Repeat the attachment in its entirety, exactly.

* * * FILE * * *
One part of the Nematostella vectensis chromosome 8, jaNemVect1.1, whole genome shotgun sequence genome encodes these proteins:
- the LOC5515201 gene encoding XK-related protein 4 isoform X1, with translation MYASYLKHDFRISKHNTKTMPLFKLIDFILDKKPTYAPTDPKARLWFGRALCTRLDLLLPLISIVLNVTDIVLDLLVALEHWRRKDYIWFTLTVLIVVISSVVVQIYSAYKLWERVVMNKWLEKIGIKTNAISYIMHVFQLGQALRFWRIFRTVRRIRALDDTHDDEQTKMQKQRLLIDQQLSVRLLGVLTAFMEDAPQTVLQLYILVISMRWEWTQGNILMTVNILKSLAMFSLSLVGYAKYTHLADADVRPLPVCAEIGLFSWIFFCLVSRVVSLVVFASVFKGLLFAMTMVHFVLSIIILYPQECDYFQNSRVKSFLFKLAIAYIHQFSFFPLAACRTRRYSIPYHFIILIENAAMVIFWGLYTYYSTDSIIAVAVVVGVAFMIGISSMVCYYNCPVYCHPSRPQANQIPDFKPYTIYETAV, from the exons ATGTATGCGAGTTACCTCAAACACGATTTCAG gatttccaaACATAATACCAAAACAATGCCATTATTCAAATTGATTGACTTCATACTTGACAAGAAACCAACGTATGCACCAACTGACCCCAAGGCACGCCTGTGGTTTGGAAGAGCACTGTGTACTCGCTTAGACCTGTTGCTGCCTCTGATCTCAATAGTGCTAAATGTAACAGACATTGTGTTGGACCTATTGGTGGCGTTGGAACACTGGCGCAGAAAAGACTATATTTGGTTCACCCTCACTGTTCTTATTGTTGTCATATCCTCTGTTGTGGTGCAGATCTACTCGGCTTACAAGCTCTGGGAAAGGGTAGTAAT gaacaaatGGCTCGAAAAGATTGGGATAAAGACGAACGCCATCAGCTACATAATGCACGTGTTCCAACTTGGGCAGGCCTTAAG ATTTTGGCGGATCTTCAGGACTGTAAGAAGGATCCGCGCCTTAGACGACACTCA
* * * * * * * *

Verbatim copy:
One part of the Nematostella vectensis chromosome 8, jaNemVect1.1, whole genome shotgun sequence genome encodes these proteins:
- the LOC5515201 gene encoding XK-related protein 4 isoform X1, with translation MYASYLKHDFRISKHNTKTMPLFKLIDFILDKKPTYAPTDPKARLWFGRALCTRLDLLLPLISIVLNVTDIVLDLLVALEHWRRKDYIWFTLTVLIVVISSVVVQIYSAYKLWERVVMNKWLEKIGIKTNAISYIMHVFQLGQALRFWRIFRTVRRIRALDDTHDDEQTKMQKQRLLIDQQLSVRLLGVLTAFMEDAPQTVLQLYILVISMRWEWTQGNILMTVNILKSLAMFSLSLVGYAKYTHLADADVRPLPVCAEIGLFSWIFFCLVSRVVSLVVFASVFKGLLFAMTMVHFVLSIIILYPQECDYFQNSRVKSFLFKLAIAYIHQFSFFPLAACRTRRYSIPYHFIILIENAAMVIFWGLYTYYSTDSIIAVAVVVGVAFMIGISSMVCYYNCPVYCHPSRPQANQIPDFKPYTIYETAV, from the exons ATGTATGCGAGTTACCTCAAACACGATTTCAG gatttccaaACATAATACCAAAACAATGCCATTATTCAAATTGATTGACTTCATACTTGACAAGAAACCAACGTATGCACCAACTGACCCCAAGGCACGCCTGTGGTTTGGAAGAGCACTGTGTACTCGCTTAGACCTGTTGCTGCCTCTGATCTCAATAGTGCTAAATGTAACAGACATTGTGTTGGACCTATTGGTGGCGTTGGAACACTGGCGCAGAAAAGACTATATTTGGTTCACCCTCACTGTTCTTATTGTTGTCATATCCTCTGTTGTGGTGCAGATCTACTCGGCTTACAAGCTCTGGGAAAGGGTAGTAAT gaacaaatGGCTCGAAAAGATTGGGATAAAGACGAACGCCATCAGCTACATAATGCACGTGTTCCAACTTGGGCAGGCCTTAAG ATTTTGGCGGATCTTCAGGACTGTAAGAAGGATCCGCGCCTTAGACGACACTCA